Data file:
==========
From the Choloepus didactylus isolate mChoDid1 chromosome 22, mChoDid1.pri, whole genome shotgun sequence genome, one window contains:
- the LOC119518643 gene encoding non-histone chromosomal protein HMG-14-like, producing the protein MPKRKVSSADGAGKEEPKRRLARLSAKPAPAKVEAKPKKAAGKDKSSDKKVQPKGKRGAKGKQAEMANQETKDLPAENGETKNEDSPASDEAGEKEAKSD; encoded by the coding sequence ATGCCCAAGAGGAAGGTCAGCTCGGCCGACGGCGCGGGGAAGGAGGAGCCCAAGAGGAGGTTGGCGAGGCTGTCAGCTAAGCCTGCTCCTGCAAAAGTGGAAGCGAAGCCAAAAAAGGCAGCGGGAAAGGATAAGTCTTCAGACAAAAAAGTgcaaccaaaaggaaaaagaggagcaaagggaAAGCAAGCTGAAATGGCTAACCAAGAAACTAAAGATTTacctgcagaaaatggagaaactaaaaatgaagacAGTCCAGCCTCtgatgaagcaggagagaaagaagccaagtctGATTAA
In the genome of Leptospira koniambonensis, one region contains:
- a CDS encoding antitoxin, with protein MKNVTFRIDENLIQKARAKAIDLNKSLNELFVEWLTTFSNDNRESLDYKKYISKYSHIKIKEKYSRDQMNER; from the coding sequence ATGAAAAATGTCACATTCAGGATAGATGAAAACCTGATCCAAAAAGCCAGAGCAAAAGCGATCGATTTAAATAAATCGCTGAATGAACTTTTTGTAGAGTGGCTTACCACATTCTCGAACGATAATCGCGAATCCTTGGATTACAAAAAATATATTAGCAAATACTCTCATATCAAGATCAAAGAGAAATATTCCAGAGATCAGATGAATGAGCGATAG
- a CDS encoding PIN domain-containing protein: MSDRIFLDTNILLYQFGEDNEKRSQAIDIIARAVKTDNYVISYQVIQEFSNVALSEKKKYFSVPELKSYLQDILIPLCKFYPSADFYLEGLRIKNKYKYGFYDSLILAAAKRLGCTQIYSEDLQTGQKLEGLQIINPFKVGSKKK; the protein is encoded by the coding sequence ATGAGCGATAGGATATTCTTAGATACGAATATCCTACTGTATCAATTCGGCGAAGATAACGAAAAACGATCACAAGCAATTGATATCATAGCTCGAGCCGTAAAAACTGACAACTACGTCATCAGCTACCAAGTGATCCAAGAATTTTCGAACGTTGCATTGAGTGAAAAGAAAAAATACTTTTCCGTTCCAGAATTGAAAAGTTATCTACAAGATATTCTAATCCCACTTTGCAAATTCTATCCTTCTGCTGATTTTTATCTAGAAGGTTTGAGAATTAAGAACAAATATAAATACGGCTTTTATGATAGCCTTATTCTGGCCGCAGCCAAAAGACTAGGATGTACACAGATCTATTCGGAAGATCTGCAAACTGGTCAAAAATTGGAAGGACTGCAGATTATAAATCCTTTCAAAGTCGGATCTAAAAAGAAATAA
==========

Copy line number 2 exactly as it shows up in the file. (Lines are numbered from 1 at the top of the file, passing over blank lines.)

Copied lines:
- the LOC119518643 gene encoding non-histone chromosomal protein HMG-14-like, producing the protein MPKRKVSSADGAGKEEPKRRLARLSAKPAPAKVEAKPKKAAGKDKSSDKKVQPKGKRGAKGKQAEMANQETKDLPAENGETKNEDSPASDEAGEKEAKSD; encoded by the coding sequence ATGCCCAAGAGGAAGGTCAGCTCGGCCGACGGCGCGGGGAAGGAGGAGCCCAAGAGGAGGTTGGCGAGGCTGTCAGCTAAGCCTGCTCCTGCAAAAGTGGAAGCGAAGCCAAAAAAGGCAGCGGGAAAGGATAAGTCTTCAGACAAAAAAGTgcaaccaaaaggaaaaagaggagcaaagggaAAGCAAGCTGAAATGGCTAACCAAGAAACTAAAGATTTacctgcagaaaatggagaaactaaaaatgaagacAGTCCAGCCTCtgatgaagcaggagagaaagaagccaagtctGATTAA